What is the Old Royal Naval College?
The Old Royal Naval College is a 17th-century Baroque naval college at the Maritime Greenwich World Heritage Site in London. It was designed by Sir Christopher Wren that includes the celebrated Painted Hall.
Old Royal Naval College History
Greenwich, tucked into a bend of the river in southeast London, has a relationship with England and Britain’s Navy stretching back to its creation. On the site of the Royal Naval College once stood Greenwich Palace, the birthplace of King Henry VIII and one of his favoured residences. Henry inherited five warships from his father and set about building a fleet to match those of his European rivals. He established dockyards nearby at Woolwich and Deptford, where he could oversee his new shipbuilding projects. By the time Henry died in 1547, the Royal Navy had been expanded to comprise more than 40 ships. The infamous Tudor king had placed Greenwich firmly at the centre of naval affairs in Britain – and thus, in time, at the centre of the world.
Greenwich Palace was neglected during the British Civil Wars and the subsequently established English Republic and Protectorate. When the monarchy was restored in 1660, Charles II found the palace in such a bad state that he ordered its demolition. Just before the turn of the century, Queen Mary II made plans to build in its place a charitable institution for the care of retired men who had served in the Royal Navy.
The magnificent building was designed by Sir Christopher Wren, the acclaimed English architect who redesigned St Paul’s Cathedral after it was ravaged by the Great Fire of London. However, due to Wren’s extensive architectural commitments – after the fire, he rebuilt or designed afresh more than 50 churches across London – the work was entrusted to his assistant Nicholas Hawksmoor. Wren’s magnificent Baroque design was intended to convey Britain’s vast wealth and unchallenged maritime dominance. So grand and beautiful is the setting that’s it become a popular backdrop for filmmakers and television producers, recently featuring as the replacement for Buckingham Palace in Netflix show The Crown. In fact, in 2013 The Old Royal Naval College was hailed by Empire magazine as one of ‘the most popular filming location[s] in the world’.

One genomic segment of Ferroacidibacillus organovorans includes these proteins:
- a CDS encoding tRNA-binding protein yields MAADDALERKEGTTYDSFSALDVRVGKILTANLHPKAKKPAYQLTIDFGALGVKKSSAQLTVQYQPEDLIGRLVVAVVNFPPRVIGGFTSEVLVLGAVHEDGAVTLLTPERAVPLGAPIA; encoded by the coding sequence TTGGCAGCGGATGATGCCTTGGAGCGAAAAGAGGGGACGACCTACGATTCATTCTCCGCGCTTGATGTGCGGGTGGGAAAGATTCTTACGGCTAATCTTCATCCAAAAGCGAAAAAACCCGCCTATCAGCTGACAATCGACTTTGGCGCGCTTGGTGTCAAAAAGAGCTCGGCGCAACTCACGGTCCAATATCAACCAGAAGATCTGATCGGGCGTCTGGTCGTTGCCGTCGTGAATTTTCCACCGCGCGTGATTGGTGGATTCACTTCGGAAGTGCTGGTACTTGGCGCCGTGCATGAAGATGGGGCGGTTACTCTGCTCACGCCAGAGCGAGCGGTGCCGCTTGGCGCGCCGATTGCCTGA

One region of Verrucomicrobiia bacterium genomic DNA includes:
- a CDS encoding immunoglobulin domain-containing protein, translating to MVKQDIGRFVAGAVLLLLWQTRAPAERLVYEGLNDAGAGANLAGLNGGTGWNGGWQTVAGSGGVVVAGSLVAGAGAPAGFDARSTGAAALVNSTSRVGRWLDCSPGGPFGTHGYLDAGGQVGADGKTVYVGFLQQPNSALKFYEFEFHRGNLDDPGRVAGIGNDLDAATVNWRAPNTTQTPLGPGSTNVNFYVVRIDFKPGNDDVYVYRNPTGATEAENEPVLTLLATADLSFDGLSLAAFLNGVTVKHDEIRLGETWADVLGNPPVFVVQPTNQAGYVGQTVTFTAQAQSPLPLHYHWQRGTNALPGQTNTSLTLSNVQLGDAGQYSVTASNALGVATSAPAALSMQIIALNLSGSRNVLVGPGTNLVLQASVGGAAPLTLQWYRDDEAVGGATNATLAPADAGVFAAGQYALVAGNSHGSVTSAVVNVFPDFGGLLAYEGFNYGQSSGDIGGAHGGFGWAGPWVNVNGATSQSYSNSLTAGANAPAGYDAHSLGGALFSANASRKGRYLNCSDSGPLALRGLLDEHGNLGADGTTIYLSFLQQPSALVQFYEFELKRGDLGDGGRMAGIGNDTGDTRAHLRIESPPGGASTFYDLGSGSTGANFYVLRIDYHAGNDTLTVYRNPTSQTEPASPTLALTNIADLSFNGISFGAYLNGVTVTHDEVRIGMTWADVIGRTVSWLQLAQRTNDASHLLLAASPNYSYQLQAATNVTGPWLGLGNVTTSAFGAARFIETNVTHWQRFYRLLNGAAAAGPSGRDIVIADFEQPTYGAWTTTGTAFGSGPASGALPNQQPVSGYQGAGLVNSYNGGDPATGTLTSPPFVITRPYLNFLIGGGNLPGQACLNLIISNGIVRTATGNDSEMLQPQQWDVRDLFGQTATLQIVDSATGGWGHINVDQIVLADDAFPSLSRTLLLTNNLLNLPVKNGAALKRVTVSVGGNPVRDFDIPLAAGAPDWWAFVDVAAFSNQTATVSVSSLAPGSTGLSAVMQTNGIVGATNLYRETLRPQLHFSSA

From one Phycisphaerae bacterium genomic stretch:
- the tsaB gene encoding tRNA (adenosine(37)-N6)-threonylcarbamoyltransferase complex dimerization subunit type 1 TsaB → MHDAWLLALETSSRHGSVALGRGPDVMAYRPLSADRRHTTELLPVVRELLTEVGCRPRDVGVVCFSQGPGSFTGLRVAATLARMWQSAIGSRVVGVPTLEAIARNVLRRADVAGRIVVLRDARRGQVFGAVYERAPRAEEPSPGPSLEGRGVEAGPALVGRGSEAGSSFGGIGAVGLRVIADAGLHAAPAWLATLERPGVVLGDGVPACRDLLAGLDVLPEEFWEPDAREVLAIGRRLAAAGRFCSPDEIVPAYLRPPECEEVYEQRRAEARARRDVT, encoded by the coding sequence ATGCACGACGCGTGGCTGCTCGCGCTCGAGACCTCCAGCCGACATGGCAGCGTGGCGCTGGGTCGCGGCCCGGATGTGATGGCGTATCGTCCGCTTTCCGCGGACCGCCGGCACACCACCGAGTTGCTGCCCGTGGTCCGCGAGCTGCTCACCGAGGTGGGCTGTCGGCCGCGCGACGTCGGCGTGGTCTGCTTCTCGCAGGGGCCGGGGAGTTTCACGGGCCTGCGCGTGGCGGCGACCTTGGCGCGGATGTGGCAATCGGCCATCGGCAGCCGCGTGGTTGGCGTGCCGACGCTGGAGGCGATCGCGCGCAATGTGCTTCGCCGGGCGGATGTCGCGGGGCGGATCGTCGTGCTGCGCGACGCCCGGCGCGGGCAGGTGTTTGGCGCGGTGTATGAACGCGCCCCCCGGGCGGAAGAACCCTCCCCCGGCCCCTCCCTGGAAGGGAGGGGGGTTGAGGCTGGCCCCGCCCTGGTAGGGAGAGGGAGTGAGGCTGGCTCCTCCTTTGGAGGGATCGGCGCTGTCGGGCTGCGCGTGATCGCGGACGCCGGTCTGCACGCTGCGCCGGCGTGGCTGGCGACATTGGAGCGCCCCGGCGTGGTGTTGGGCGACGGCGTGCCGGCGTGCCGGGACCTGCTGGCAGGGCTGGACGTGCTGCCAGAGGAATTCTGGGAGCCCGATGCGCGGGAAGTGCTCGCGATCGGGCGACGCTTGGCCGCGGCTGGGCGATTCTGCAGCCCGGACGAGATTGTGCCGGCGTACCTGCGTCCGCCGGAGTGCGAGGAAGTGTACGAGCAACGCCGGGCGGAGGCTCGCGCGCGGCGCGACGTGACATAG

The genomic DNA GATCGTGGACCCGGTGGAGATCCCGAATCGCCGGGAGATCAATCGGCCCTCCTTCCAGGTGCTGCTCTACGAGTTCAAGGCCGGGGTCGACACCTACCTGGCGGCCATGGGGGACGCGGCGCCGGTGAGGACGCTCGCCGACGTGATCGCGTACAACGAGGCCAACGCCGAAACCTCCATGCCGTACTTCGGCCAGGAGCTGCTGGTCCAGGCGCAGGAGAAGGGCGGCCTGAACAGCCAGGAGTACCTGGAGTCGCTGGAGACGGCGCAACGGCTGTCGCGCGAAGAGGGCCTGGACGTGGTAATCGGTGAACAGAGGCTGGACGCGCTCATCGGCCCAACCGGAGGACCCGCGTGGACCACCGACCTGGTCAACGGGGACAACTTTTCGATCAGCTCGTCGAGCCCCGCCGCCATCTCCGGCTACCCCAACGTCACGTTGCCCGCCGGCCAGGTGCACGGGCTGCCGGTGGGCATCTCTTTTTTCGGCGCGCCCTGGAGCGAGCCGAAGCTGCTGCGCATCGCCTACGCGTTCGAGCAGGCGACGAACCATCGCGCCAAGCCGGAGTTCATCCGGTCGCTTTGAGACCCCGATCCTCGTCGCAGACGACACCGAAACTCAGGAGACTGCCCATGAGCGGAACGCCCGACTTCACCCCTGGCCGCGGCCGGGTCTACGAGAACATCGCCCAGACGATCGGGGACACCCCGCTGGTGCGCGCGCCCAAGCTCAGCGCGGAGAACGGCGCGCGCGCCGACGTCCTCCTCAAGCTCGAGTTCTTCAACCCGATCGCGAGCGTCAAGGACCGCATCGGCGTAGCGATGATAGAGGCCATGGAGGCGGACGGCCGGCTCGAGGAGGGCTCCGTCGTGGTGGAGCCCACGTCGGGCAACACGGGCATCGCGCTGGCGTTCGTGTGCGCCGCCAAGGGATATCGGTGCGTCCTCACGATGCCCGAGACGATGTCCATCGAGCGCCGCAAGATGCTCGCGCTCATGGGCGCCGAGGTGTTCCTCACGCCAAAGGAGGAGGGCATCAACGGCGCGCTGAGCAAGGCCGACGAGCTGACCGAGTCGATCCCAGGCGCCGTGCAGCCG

The Painted Hall is one of the most famous parts of the College, a Baroque masterpiece known as ‘Britain’s Sistine Chapel’ that features spectacular ceiling and wall decorations designed and executed by Sir James Thornhill. The hall, which took 19 years to complete, depicts the ‘pivotal moment when the United Kingdom was created and became a dominant power in Europe’, and it features a mix of historical, mythological and allegorical figures. In fact, so complicated is the iconography that the artist produced an Explanation of it following its completion. Thornhill, who was paid £3 per square yard for the ceiling and £1 for the walls, used illusionistic techniques that were inspired by Italian Baroque painting. Wren intended it to be the hospital refectory, where officers and pensioners would take their meals. In 2019, following an £8.5 million restoration project, the Painted Hall was unveiled to the public and its vivid colours now look the best they have done since Thornhill put his paintbrush down.
When the hospital opened in 1705, 42 pensioners were admitted. By 1738 there were 1,000 residents, and by the turn of the century this number had doubled. During this period, several black mariners were admitted to the hospital as residents. One of these men was John Simmonds, the son of an enslaved woman and a plantation owner. He forged an impressive naval career, having fought in the Battle of Trafalgar and rising to the position of Quartermaster on the HMS Variable. His service was commended with the Trafalgar Medal. He contracted yellow fever and came to live in Greenwich in 1824, before marrying an English woman and moving to the countryside. In 1869, shortly after Simmonds died, the pensioners were moved on to new homes and the hospital became a naval college, training promising officers from Britain and beyond. In 1997, the Navy vacated the premises and a year later the Old Royal Naval College opened its doors as a visitor attraction.
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